Bryozoa are aquatic, colonial invertebrate animals. They mainly inhabit marine waters but some species are found in freshwater environments (Phylactolaemata class). Although they are very common, bryozoans (literally moss animals) often pass unnoticed and are mistaken for hydrates, coral, or algae. There are more than 6,000 living species but over 15,000 species have been recorded in fossil history, most of which are found in sedimentary rock from the Paleozoic.

The colonies are composed of individuals called zooids. Each colony grows by budding off new zooids from a primary or ancestral zooid following the metamorphosis of a larva of sexual origin (or from a resistant gemma or statoblast in the case of freshwater bryozoa). The colonies, but not all zooids, are generally hermaphroditic. Most zooids are autozooids as they feed themselves and reproduce asexually. Zooids in some groups, however, exhibit polymorphism and have a particular function, such as to provide support (stolons, rhizoids), fill spaces (heterozooids), act as sexual structures (gonozooids) or as organs of defense (avicularia), or clean the colony (vibracula).

In most species, each zooid is protected by a rigid exoskeleton of calcium carbonate. This skeleton has a porous network structure (the funicle) connecting all the zooids of the colony. The soft gut inside the skeleton is U-shaped so that the mouth and the anus are close to each other. The mouth has a “crown” (which may be horseshoe-shaped in fresh-water phylactolaemates) of ciliated tentacles known as a lophophore. The lophophore is retractable and its function is to catch particles of food and exchange gases.

Bryozoa are benthic organisms that usually live attached to a substrate (sessile), but some rare species live freely and can even move a little. Colonies encrust on rocky surfaces, shells, or algae, and other hard or soft substrates of many types. They may grow along a surface, or grow outward or upward. Zooids average about 0.5 mm in length, but the colonies they form vary in size. Although they are not usually more than a few centimetres in diameter, some may build structures of up to one metre thick. Bryozoans are suspension filter feeders whose diet consists of small microorganisms, such as diatoms and other unicellular algae. In turn they are prey for fish and other animals, such as some nudibranch molluscs, pycnogonid crustaceans, and other more generalist grazing animals such as sea urchins and fish.

In the sea and habitats where they are quantitatively abundant (such as in the Antarctica), bryozoa provide a substrate or habitat for many organisms, such as fish and other species of commercial interest. Human interest in bryozoans is limited, however, because they are not a profitable food source or an important link within trophic networks. Nevertheless, thanks to their calcified skeletons, bryozoans have excellent fossil records that date back to the lower Ordovician. They play a valuable role in several areas of research, such as the history of Earth and theories of ecological and economic impact. They are of great use to reconstruct geological records, to support evolutionary hypotheses, and to study the effects of climate change. Bryozoans also generate biochemical products that have applications in pharmacology. From a negative point of view, a significant number have become invasive species. They are also harmful for human interests as components of marine biofouling (the settling and subsequent growth of organisms on submerged surfaces with negative economic, environmental, or safety-related effects).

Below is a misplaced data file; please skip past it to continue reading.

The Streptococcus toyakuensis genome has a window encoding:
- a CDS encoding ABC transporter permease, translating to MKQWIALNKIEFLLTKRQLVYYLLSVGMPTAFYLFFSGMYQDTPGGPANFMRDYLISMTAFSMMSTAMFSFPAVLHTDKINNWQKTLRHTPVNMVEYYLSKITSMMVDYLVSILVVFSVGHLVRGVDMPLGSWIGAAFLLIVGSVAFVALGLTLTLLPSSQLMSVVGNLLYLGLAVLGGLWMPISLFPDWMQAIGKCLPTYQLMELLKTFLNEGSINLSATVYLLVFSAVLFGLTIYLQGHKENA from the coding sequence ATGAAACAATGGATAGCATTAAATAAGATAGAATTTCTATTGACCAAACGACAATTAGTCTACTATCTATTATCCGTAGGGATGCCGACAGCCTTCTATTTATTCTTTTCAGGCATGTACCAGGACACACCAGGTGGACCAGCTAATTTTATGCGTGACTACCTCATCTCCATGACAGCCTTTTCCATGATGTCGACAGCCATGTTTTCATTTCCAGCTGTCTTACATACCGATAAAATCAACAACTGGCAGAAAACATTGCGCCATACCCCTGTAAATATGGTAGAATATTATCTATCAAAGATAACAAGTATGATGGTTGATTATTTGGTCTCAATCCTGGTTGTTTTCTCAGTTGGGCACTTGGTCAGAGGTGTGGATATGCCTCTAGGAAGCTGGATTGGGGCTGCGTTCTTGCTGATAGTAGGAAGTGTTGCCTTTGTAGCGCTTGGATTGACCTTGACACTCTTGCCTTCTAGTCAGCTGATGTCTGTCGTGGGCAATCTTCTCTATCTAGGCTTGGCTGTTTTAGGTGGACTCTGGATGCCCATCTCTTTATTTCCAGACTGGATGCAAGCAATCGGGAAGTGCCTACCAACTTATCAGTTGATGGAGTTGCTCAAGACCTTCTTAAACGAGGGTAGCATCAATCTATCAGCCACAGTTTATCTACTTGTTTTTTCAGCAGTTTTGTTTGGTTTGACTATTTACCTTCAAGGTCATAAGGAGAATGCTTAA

Mikel Zabala i Teresa Madurell

Cover photo: Enric Ballesteros (Cova d'Anciola, Parc Nacional de l'Arxipèlag de Cabrera, a 25 metres de fondària)




  • Crisia fistulosa (Heller, 1867)

    Zabala, M., & Maluquer, P., 1988. Illustrated keys for the classification of Mediterranean Bryozoa. Treballs del Museu de Zoologia, Barcelona, 4: 1-294.

  • Disporella hispida (Fleming, 1828)

    Hayward, Peter J. & McKinney, Frank K., 2002. Northern Adriatic Bryozoa from the vicinity of Rovinj, Croatia. Bulletin of the American Museum of Natural History 270: 1-139.

  • Stephanollona armata (Hincks, 1862)

    Souto, Javier, Reverter Gil, Oscar & Fernández Pulpeiro, Eugenio, 2010. Gymnolaemate bryozoans from the Algarve (southern Portugal): new species and biogeographical considerations. Journal of the Marine Biological Association of the United Kingdom, 90 (7), 1417-1439.

  • Cribrilaria hincksii (Friedl, 1917)

    Yang, H. J.; Seo, J. E.; Min, B. S.; Grischenko, A. V.; Gordon, D. P. (2018). Cribrilinidae (Bryozoa: Cheilostomata) of Korea. Zootaxa.4377(2): 216.